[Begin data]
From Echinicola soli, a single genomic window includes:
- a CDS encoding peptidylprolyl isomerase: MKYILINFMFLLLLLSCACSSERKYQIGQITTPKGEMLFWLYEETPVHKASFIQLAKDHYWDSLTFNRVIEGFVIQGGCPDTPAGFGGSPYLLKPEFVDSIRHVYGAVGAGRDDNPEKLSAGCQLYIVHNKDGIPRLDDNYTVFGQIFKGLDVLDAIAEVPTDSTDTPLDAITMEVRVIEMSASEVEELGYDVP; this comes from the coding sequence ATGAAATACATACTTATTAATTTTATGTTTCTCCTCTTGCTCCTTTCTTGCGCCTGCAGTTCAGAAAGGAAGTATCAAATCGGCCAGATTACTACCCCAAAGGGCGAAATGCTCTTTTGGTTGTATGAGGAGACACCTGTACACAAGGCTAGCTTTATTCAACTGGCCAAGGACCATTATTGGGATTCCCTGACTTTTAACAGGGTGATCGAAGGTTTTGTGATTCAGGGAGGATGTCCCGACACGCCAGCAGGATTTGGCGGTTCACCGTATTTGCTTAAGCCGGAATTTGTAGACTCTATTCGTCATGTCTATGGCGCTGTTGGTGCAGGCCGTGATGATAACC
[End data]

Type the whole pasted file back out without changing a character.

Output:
From Echinicola soli, a single genomic window includes:
- a CDS encoding peptidylprolyl isomerase: MKYILINFMFLLLLLSCACSSERKYQIGQITTPKGEMLFWLYEETPVHKASFIQLAKDHYWDSLTFNRVIEGFVIQGGCPDTPAGFGGSPYLLKPEFVDSIRHVYGAVGAGRDDNPEKLSAGCQLYIVHNKDGIPRLDDNYTVFGQIFKGLDVLDAIAEVPTDSTDTPLDAITMEVRVIEMSASEVEELGYDVP; this comes from the coding sequence ATGAAATACATACTTATTAATTTTATGTTTCTCCTCTTGCTCCTTTCTTGCGCCTGCAGTTCAGAAAGGAAGTATCAAATCGGCCAGATTACTACCCCAAAGGGCGAAATGCTCTTTTGGTTGTATGAGGAGACACCTGTACACAAGGCTAGCTTTATTCAACTGGCCAAGGACCATTATTGGGATTCCCTGACTTTTAACAGGGTGATCGAAGGTTTTGTGATTCAGGGAGGATGTCCCGACACGCCAGCAGGATTTGGCGGTTCACCGTATTTGCTTAAGCCGGAATTTGTAGACTCTATTCGTCATGTCTATGGCGCTGTTGGTGCAGGCCGTGATGATAACC